I use the bottom of a glass to flatten the balls to a thickness between ¼ inch and ½ inch. Then I press each cookie with the paw print press.

flattened dough

If you don’t have a paw press, you can leave the cookies just like this. Or you can roll the dough out to the same thickness and cut with a cookie cutter. I have a 3½ inch dog bone cutter that I sometimes use.

bone cookie cutter

Put the cookies in the 300 degree oven and cook for 45 minutes. Turn the oven off and leave the cookies inside overnight. They will still be soft at the end of the baking time, but by morning, they will be hard and crunchy, just the way your pup will like them.
plate of cookies

R-R-R-Ruff Ruff (Yum Yum)

Read Full Post »

Step by Step Tutorial on How to Build Your Own Box with PVC Pipe

Blowing out a fleece

After owning llamas for 11 years, I am finally starting to get interested in producing things with their wonderful fiber. Up until last year, we had been sending all of our fiber to mills that would process it from the fleece into a finished product, such as socks, rugs, scarves, and mittens.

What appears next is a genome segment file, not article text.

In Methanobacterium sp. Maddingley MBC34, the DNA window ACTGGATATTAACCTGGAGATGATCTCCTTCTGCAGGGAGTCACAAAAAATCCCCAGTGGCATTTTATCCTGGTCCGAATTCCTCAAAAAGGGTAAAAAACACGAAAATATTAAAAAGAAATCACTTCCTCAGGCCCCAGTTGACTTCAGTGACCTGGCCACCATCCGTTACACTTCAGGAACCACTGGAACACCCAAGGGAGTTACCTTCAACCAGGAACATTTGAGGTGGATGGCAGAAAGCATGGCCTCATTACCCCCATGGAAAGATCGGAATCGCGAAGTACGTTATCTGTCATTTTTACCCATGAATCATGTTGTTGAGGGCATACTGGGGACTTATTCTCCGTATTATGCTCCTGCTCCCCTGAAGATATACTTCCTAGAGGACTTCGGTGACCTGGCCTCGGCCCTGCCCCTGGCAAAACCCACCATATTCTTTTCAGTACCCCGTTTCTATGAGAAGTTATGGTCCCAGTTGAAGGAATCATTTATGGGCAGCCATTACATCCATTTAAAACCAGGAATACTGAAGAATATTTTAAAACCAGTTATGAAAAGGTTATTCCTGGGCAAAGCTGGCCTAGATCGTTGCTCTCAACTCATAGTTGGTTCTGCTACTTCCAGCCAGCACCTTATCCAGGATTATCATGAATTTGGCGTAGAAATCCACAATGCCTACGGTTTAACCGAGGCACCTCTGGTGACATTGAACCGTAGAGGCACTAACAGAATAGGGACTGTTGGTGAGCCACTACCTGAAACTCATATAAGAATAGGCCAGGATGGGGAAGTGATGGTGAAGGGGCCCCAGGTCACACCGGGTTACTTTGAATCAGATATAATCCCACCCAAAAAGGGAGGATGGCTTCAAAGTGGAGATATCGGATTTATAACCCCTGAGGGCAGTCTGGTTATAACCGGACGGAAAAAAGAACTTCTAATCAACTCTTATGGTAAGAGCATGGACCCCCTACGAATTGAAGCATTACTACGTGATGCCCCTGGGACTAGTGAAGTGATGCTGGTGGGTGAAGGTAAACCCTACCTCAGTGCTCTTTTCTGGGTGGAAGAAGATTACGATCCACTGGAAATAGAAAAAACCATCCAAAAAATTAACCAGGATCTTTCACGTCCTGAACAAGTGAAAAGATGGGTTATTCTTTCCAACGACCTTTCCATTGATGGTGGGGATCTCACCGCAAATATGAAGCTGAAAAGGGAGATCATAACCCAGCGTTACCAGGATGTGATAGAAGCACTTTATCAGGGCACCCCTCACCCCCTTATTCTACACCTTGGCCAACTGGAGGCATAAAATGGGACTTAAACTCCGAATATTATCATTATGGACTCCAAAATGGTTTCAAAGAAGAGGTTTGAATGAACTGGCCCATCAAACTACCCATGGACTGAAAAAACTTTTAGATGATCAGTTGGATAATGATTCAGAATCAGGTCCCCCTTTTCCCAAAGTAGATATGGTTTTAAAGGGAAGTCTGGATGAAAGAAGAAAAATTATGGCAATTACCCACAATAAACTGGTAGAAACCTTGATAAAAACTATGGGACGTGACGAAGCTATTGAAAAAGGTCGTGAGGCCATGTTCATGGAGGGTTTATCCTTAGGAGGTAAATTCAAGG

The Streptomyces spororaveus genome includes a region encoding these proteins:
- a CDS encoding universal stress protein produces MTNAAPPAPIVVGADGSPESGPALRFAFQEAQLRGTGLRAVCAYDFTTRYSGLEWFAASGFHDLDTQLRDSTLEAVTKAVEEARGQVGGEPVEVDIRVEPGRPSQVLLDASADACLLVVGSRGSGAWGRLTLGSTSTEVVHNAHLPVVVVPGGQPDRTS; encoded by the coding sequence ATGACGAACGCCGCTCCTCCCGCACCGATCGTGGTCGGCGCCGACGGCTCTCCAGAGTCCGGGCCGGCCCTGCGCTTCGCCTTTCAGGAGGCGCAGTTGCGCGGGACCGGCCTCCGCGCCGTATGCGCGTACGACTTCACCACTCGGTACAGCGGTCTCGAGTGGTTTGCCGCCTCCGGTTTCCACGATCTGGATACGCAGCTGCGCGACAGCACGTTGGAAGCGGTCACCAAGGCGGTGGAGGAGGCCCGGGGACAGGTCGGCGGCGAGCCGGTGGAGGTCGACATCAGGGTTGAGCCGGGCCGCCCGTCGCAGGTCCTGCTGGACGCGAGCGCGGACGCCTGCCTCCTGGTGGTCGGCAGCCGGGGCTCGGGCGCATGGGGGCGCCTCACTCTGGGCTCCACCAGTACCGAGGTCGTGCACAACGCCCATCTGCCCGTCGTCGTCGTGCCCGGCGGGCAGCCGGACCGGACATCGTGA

I decided last year to have my llama fiber spun into yarn so that I could learn to make things myself. I have really enjoyed working with the yarn from my very own llamas. It is so soothing to feel its softness slip between my fingers as the intertwining loops grow into a finished creation.

I’m still very new to this process, but one thing I have learned is that there is a definite cost benefit to taking the extra time to prepare your fiber before sending it to a mill, or before processing it yourself if you are clever enough to be a spinner. When the mill receives your fleeces, the fees are initially based on the incoming weight. By the time it is processed into yarn, you can lose up to 50% of your initial weight if you haven’t cleaned it up a bit beforehand.

I’m only talking about llama and alpaca fiber here, as sheep wool contains lanolin, and requires additional steps, which I’m not going to go into. Before shearing, we carefully blow out our llamas to remove vegetation and dirt.

Blowing out the dust

Blowing out the dust

How llamas get so dirty in the first place